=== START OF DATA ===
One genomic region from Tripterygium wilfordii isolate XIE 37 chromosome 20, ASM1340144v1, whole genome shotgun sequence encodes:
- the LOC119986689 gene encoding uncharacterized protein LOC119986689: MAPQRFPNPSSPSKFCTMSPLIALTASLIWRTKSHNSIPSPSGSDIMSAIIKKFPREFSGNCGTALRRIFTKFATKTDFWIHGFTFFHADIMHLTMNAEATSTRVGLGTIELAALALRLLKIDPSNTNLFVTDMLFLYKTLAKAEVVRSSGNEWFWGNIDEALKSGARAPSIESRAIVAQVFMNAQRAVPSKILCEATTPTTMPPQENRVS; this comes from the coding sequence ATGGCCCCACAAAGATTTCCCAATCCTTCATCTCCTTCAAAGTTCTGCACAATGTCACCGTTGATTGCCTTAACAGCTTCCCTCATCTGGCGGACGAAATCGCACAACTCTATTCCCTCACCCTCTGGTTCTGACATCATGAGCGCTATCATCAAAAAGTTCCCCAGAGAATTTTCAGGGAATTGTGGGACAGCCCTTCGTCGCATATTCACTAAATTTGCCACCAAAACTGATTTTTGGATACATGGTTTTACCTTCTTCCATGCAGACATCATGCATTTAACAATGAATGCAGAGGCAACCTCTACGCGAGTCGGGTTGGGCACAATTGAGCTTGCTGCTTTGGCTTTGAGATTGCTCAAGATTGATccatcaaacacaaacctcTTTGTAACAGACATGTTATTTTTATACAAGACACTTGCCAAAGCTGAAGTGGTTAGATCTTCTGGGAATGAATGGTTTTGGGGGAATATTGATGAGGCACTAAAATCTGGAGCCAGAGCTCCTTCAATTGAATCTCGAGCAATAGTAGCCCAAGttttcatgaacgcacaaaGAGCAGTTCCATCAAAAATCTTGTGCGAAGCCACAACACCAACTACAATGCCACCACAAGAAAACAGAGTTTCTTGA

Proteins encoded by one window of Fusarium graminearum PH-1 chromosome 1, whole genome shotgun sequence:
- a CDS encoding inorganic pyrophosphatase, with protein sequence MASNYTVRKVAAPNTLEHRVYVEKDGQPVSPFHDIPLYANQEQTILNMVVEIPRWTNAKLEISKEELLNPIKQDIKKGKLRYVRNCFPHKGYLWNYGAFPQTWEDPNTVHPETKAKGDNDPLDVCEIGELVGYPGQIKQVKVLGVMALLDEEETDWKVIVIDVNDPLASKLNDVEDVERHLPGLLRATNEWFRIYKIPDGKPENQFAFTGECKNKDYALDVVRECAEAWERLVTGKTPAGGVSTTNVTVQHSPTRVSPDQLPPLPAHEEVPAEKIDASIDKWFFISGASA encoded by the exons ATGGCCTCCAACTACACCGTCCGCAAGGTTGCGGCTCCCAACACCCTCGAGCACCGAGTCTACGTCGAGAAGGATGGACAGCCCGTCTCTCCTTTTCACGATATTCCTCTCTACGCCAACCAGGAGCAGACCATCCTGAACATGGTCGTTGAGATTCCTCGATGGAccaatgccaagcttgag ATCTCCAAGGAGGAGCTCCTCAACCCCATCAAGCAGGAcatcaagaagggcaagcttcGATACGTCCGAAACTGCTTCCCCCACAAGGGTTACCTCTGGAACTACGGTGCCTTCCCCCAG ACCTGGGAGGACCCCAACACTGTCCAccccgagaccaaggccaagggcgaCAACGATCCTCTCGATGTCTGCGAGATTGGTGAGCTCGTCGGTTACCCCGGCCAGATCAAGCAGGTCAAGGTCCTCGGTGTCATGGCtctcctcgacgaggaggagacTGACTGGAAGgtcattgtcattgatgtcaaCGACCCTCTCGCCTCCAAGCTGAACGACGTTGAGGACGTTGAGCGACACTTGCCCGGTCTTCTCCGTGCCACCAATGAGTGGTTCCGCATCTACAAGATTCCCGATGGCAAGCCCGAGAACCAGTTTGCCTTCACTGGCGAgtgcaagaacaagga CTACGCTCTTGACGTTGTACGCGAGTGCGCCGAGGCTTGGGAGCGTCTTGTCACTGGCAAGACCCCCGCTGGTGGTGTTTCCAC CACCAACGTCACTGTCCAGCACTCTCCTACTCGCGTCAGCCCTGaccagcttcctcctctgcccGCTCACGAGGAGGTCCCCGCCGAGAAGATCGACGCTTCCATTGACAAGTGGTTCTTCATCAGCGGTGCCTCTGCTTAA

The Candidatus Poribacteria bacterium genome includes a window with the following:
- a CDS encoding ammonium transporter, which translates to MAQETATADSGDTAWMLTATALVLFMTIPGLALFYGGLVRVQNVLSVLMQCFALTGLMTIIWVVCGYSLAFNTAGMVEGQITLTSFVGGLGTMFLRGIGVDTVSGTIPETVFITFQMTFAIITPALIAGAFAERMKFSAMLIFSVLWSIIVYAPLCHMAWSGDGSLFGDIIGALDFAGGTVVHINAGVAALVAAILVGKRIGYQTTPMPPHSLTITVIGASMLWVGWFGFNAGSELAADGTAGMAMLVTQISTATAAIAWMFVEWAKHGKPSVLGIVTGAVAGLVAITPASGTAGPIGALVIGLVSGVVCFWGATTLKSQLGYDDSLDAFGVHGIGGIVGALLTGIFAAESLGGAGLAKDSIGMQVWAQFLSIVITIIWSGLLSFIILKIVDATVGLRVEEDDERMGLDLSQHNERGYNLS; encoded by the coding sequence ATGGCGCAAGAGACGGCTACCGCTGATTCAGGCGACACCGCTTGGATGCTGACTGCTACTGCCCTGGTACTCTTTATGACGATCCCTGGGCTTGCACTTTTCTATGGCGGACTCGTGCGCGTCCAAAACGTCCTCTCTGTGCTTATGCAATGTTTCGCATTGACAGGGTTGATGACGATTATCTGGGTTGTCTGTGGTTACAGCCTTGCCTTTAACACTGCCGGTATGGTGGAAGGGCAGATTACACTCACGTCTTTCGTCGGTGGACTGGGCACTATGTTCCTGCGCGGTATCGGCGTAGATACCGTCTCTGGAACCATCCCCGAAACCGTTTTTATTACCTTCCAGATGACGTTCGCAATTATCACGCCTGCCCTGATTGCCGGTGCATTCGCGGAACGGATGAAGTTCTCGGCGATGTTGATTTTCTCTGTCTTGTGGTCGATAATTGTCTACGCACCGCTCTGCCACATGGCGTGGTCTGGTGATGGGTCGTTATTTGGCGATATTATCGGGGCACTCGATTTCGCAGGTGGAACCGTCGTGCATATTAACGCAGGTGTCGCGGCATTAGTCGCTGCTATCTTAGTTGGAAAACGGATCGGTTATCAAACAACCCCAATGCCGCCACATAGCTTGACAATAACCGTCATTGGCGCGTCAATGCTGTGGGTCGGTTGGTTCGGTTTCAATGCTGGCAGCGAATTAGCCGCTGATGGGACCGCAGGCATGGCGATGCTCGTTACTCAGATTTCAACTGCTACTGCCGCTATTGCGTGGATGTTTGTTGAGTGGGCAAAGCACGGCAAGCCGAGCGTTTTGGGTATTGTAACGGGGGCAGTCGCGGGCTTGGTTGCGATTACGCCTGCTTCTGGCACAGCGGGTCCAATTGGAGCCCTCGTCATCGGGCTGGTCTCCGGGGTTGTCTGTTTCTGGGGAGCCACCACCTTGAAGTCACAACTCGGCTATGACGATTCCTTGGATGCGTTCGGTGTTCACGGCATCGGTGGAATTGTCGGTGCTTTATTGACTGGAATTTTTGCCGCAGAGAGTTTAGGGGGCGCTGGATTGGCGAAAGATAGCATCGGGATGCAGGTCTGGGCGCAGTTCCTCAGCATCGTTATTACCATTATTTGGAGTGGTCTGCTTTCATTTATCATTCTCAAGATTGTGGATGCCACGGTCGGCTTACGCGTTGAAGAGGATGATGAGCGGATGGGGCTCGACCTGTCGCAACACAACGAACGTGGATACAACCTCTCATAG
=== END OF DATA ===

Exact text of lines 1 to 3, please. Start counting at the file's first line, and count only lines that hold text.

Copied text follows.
One genomic region from Tripterygium wilfordii isolate XIE 37 chromosome 20, ASM1340144v1, whole genome shotgun sequence encodes:
- the LOC119986689 gene encoding uncharacterized protein LOC119986689: MAPQRFPNPSSPSKFCTMSPLIALTASLIWRTKSHNSIPSPSGSDIMSAIIKKFPREFSGNCGTALRRIFTKFATKTDFWIHGFTFFHADIMHLTMNAEATSTRVGLGTIELAALALRLLKIDPSNTNLFVTDMLFLYKTLAKAEVVRSSGNEWFWGNIDEALKSGARAPSIESRAIVAQVFMNAQRAVPSKILCEATTPTTMPPQENRVS; this comes from the coding sequence ATGGCCCCACAAAGATTTCCCAATCCTTCATCTCCTTCAAAGTTCTGCACAATGTCACCGTTGATTGCCTTAACAGCTTCCCTCATCTGGCGGACGAAATCGCACAACTCTATTCCCTCACCCTCTGGTTCTGACATCATGAGCGCTATCATCAAAAAGTTCCCCAGAGAATTTTCAGGGAATTGTGGGACAGCCCTTCGTCGCATATTCACTAAATTTGCCACCAAAACTGATTTTTGGATACATGGTTTTACCTTCTTCCATGCAGACATCATGCATTTAACAATGAATGCAGAGGCAACCTCTACGCGAGTCGGGTTGGGCACAATTGAGCTTGCTGCTTTGGCTTTGAGATTGCTCAAGATTGATccatcaaacacaaacctcTTTGTAACAGACATGTTATTTTTATACAAGACACTTGCCAAAGCTGAAGTGGTTAGATCTTCTGGGAATGAATGGTTTTGGGGGAATATTGATGAGGCACTAAAATCTGGAGCCAGAGCTCCTTCAATTGAATCTCGAGCAATAGTAGCCCAAGttttcatgaacgcacaaaGAGCAGTTCCATCAAAAATCTTGTGCGAAGCCACAACACCAACTACAATGCCACCACAAGAAAACAGAGTTTCTTGA

Proteins encoded by one window of Fusarium graminearum PH-1 chromosome 1, whole genome shotgun sequence: